$59.6 million to help calm Detroit-area traffic, improve access and safety

January 24, 2024

The Michigan cities of Detroit, Dearborn and a regional planning partnership will use $59.6 million from the U.S. Department of Transportation (USDOT) to improve roadway safety.

The city of Dearborn, located 10 miles west of Detroit, will use $24.9 million to reconfigure five-lanes of traffic on Warren Avenue. Warren Avenue is a high-use corridor that connects Detroit, Detroit Metro Airport and the Canadian border. The city will reduce the number of lanes along the 2-mile stretch to calm traffic.

Other improvements call for a demarcated bike lane, a plant buffer to mitigate flood waters and LED lighting to boost safety and visibility for pedestrians and motorists. The project has a $31.9 million budget.

The city of Detroit will use $24.8 million to improve safety and bus stop accessibility at 56 high-crash intersections served by the Detroit Department of Transportation (DDOT) bus service. The project has a $31 million budget. Safety infrastructure improvements include building transit islands, widening sidewalks and updating ADA curb ramp updates. The city will also create high-visibility crosswalks, install intersection lighting and improve signal timing.

In addition, the city will use the funds to conduct a Level of Traffic Stress analysis to address gaps in bicyclist/pedestrian networks. City officials will also update the city’s safety plan and pilot training for DDOT bus operators to ensure safe operations around pedestrian and bicyclists.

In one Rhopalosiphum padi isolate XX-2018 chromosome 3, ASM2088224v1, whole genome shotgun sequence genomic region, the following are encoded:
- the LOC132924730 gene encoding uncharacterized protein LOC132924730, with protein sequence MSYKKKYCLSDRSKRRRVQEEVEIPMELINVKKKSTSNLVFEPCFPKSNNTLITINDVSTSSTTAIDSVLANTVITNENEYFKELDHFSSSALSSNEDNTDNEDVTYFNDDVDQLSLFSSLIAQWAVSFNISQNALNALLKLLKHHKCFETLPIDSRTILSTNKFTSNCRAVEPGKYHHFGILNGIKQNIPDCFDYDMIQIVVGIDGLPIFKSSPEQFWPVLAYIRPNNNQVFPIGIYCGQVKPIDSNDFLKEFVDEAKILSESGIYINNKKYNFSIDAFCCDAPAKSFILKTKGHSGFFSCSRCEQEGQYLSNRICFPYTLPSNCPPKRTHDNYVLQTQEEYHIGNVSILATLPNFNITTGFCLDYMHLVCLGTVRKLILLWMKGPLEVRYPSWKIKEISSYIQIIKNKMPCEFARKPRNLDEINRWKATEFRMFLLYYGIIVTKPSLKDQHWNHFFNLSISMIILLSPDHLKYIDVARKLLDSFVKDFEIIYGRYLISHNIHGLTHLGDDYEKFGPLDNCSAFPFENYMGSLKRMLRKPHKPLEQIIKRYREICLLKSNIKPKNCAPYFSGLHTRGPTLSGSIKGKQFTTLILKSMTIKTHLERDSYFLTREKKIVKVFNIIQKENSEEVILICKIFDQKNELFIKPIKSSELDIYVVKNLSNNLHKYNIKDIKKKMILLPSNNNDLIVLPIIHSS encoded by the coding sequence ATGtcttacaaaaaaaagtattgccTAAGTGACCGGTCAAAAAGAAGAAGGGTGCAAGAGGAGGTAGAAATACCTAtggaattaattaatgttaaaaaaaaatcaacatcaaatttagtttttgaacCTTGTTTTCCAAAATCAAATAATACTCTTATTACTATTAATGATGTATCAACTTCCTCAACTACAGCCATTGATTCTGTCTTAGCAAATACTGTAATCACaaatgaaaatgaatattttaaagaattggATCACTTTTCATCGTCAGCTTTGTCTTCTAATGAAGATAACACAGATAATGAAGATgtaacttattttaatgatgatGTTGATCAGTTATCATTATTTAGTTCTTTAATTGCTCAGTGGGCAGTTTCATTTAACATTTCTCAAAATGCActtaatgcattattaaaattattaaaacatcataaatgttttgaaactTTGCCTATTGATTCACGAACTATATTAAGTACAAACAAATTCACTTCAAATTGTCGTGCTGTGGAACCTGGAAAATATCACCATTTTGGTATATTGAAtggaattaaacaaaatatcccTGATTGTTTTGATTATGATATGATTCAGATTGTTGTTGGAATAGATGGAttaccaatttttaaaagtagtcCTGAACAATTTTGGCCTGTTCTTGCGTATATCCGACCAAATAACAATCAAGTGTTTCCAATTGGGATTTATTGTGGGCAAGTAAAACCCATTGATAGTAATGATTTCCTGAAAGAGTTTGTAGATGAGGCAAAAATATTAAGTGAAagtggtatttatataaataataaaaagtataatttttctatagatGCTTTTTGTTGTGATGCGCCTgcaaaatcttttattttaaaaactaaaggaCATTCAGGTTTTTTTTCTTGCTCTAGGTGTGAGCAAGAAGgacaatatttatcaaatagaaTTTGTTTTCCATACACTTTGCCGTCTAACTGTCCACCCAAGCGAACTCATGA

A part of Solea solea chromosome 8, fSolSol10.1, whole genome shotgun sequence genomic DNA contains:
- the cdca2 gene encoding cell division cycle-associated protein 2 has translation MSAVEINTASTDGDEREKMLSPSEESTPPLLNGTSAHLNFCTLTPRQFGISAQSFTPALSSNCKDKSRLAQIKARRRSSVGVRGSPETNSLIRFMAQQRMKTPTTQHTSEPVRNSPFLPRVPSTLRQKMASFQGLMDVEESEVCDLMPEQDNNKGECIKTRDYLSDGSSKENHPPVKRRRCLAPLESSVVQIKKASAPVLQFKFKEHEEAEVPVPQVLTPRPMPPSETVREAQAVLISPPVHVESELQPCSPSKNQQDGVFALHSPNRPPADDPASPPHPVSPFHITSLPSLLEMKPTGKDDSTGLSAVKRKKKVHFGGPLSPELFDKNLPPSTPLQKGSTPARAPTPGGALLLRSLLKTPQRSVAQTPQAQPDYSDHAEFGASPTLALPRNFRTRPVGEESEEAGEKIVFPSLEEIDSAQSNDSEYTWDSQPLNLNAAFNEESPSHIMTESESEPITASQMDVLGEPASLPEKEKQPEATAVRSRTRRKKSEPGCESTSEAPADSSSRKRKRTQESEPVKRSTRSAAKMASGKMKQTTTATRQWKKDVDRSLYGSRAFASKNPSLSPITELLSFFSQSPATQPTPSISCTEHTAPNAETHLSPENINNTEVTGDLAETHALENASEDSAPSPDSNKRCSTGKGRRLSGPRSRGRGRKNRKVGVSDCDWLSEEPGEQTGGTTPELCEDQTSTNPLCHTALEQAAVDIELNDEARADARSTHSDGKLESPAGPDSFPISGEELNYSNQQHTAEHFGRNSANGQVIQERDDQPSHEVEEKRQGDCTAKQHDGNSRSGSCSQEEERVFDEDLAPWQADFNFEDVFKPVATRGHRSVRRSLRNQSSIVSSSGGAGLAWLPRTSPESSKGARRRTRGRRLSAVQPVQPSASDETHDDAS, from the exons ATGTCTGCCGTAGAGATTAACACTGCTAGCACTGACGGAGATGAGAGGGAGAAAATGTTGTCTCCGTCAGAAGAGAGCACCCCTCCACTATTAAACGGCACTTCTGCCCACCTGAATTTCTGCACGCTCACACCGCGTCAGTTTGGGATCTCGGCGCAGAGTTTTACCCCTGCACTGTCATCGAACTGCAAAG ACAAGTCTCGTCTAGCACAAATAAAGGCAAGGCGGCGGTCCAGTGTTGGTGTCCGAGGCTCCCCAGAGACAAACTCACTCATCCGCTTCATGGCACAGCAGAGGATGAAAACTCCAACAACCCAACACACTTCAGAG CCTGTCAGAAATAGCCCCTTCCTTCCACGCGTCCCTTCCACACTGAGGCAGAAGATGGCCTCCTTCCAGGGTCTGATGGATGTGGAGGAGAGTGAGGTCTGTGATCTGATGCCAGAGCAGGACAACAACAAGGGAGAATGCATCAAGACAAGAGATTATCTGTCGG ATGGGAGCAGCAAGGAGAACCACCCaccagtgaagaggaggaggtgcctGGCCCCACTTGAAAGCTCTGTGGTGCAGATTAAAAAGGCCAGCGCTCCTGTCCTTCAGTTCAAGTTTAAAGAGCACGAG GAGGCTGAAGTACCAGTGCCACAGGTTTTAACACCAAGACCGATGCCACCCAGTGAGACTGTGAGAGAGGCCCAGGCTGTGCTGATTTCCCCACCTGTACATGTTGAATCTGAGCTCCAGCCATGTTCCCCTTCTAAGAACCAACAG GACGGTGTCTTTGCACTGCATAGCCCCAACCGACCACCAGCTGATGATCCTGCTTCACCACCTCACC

The Southeast Michigan Council of Governments will receive $10 to test a suite of road safety measures that will protect pedestrians and bicyclists. These measures include installing bike lanes, curb extensions, speed bumps and enhanced crosswalk pavement markings. The project will cost $12.5 million.

Detroit, Dearborn and the Southeast Michigan Council of Governments are three of 385 communities receiving grants from USDOT’s five-year Safe Streets and Roads for All (SS4A) program. The federal agency announced SS4A grants worth a combined $817 million in December.

The agency awarded over $1.7 billion from the planned $5 billion allocated for the program from the Bipartisan Infrastructure Law (BIL) in 2023. The application window for the next round of SS4A grants will open in February 2024. 

Between 2017 and 2021, 108 people were killed and 495 were injured annually in traffic crashes on Detroit streets, according to the Detroit Comprehensive Safety Action Plan (CSAP). The Detroit-area snapshot is part of a broader safety crisis on the nation’s roads. A 2023 report by USDOT’s National Highway Traffic Safety Administration (NHTSA) estimates motor vehicle crashes killed 42,939 people and injured an estimated 2.5 million in 2021.


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Photo by WMrapids

Paul Stinson

Paul Stinson has more than 15 years of journalism experience, including a decade covering the legislative and regulatory affairs of Texas, South Africa, and Germany for an affiliate of Bloomberg, L.P. His experience includes covering voting rights and the sectors of environment, energy, labor, healthcare, and taxes. Stinson joined the team in October as a reporter for SPI’s news publications, which include Government Contracting Pipeline, Texas Government Insider, and the newly-launched Government Market News. He is also a Fulbright Scholar to Germany, and an Arthur F. Burns Fellow. He holds a master’s in journalism from Indiana University.   

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